Helen Salisbury: Message in a bottleBMJ 2020; 369 doi: https://doi.org/10.1136/bmj.m1819 (Published 05 May 2020) Cite this as: BMJ 2020;369:m1819
- Helen Salisbury, GP
Follow Helen on Twitter: @HelenRSalisbury
The covid-19 pandemic has brought into sharp focus the need for care planning, especially with our older and frailer patients, for whom the benefits of hospital care need to be weighed against the risk of being cut off from family at the end of life. “Care planning” is sometimes seen as shorthand for a discussion about whether a patient would want to have cardiopulmonary resuscitation (CPR) in the event of a cardiac arrest. This can be a difficult conversation: apart from the danger of inducing fear and anxiety if we handle it poorly, we run the risk of giving a false impression of choice. Patients can choose not to have a treatment that may be offered, but they cannot insist on a treatment that doctors believe to be futile.
The last time we had a drive to complete care plans (part of a scheme called “admission avoidance”), the most useful part was updating the next of kin’s contact details and finding out whether we could speak to them if the need arose. Some patients, particularly those with experience of multiple hospital admissions, have quite strong preferences for being cared for at home, even if it limits the medical interventions available. However, most patients, when asked about their preferred place of care, quite sensibly say, “Home if possible, hospital if necessary.”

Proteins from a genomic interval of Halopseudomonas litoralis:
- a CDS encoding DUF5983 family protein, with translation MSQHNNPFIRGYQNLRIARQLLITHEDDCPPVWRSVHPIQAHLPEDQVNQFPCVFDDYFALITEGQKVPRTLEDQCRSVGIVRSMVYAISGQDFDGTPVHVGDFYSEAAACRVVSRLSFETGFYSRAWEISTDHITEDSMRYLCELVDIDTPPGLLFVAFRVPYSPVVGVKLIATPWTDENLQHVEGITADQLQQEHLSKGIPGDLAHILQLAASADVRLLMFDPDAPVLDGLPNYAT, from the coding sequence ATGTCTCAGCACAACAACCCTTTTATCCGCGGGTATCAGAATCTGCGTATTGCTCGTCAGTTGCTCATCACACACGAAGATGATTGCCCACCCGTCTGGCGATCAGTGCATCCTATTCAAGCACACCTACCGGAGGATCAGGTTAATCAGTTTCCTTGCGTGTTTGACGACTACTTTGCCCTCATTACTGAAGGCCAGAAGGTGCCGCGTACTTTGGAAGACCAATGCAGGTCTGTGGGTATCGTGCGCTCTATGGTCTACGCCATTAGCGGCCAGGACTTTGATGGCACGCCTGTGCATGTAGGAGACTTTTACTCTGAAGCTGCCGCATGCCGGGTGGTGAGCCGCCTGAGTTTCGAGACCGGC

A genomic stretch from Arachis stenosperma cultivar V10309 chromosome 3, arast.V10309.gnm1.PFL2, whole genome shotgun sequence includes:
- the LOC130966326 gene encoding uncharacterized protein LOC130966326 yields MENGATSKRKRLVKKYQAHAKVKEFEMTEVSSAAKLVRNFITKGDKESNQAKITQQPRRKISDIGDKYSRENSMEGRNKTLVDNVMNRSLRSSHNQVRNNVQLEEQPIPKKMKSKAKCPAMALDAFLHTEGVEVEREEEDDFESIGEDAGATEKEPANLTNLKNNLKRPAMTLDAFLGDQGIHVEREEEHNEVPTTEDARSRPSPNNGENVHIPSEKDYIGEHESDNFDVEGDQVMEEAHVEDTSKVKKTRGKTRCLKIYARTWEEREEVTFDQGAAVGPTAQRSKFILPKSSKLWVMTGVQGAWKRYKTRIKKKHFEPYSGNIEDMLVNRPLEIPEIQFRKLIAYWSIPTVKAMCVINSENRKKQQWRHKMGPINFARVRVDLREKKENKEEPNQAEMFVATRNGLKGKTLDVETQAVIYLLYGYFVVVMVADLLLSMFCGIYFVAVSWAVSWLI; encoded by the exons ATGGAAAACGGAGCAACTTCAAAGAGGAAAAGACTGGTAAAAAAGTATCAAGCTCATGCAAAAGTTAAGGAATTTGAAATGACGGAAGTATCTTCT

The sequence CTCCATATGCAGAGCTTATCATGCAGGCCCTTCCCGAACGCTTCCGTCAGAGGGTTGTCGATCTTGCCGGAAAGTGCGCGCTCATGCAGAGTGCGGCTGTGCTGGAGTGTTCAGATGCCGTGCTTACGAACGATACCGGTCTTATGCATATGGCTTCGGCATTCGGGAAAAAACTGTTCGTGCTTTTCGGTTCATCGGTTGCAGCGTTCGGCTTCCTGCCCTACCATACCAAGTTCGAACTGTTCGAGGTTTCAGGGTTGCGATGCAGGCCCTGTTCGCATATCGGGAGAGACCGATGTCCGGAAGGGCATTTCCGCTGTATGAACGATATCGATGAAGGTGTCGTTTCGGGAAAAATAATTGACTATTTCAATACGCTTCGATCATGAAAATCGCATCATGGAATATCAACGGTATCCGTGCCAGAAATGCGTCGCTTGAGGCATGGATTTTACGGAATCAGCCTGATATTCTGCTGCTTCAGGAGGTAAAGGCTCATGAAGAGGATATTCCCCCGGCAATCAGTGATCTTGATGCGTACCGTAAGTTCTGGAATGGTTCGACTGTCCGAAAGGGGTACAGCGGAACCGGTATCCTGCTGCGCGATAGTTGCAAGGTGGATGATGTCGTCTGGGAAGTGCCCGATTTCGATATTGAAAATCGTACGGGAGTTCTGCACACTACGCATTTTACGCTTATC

If patients do decide that they’d rather not have CPR this decision has to be conveyed to all relevant parties. In theory this should be relatively easy, in this age of coding and databases, but we don’t have a joined-up system. Information sharing between hospitals and GPs on this issue is haphazard at best, and I sometimes learn about decisions only when I bring the subject up with my patient and am told, “Oh yes, doctor, we discussed that at the hospital.”
When I fill in a Do Not Attempt CPR form, copies are sent to ambulance control and the out-of-hours service—but can I be confident that the relevant people will be able to access this information when it’s needed? Where I work, the back-up system is the “message in a bottle.” This consists of a sticker displayed by the patient’s front door and a bottle, containing either the form or instructions about where to find it, kept in the fridge (on the grounds that most houses have only one fridge and it’s easy to find). This usually works, but I’m conscious of the potential psychological and social burdens. If there’s a sticker in your front window you may believe that all of your neighbours know that you’re ill, on your last legs, and resigned to death. Every time you go to the fridge you may be reminded of your mortality or wonder whether you made the right decision.
We need better coding and information sharing (with patient consent) so that patients, having had these difficult conversations, can be confident that their wishes are known to the relevant services—ideally, without the whole street having to know as well.
Competing interests: See www.bmj.com/about-bmj/freelance-contributors.
Provenance and peer review: Commissioned; not externally peer reviewed.